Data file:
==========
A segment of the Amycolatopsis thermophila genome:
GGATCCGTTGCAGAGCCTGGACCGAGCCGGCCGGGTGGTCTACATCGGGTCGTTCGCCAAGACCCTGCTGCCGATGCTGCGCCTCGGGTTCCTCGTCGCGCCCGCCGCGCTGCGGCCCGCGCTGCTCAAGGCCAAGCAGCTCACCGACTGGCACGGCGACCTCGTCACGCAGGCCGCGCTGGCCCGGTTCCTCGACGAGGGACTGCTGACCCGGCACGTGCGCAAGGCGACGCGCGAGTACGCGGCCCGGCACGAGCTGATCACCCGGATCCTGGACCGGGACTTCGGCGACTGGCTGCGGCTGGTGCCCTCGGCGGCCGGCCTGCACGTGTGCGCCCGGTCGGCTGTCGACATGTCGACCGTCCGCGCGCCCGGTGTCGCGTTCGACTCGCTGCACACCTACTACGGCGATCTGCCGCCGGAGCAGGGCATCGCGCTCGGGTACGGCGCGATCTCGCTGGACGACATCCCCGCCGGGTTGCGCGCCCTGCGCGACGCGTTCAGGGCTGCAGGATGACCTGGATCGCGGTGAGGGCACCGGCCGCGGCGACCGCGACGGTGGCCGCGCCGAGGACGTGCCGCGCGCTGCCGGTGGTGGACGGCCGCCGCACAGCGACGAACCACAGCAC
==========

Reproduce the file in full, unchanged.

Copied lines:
A segment of the Amycolatopsis thermophila genome:
GGATCCGTTGCAGAGCCTGGACCGAGCCGGCCGGGTGGTCTACATCGGGTCGTTCGCCAAGACCCTGCTGCCGATGCTGCGCCTCGGGTTCCTCGTCGCGCCCGCCGCGCTGCGGCCCGCGCTGCTCAAGGCCAAGCAGCTCACCGACTGGCACGGCGACCTCGTCACGCAGGCCGCGCTGGCCCGGTTCCTCGACGAGGGACTGCTGACCCGGCACGTGCGCAAGGCGACGCGCGAGTACGCGGCCCGGCACGAGCTGATCACCCGGATCCTGGACCGGGACTTCGGCGACTGGCTGCGGCTGGTGCCCTCGGCGGCCGGCCTGCACGTGTGCGCCCGGTCGGCTGTCGACATGTCGACCGTCCGCGCGCCCGGTGTCGCGTTCGACTCGCTGCACACCTACTACGGCGATCTGCCGCCGGAGCAGGGCATCGCGCTCGGGTACGGCGCGATCTCGCTGGACGACATCCCCGCCGGGTTGCGCGCCCTGCGCGACGCGTTCAGGGCTGCAGGATGACCTGGATCGCGGTGAGGGCACCGGCCGCGGCGACCGCGACGGTGGCCGCGCCGAGGACGTGCCGCGCGCTGCCGGTGGTGGACGGCCGCCGCACAGCGACGAACCACAGCAC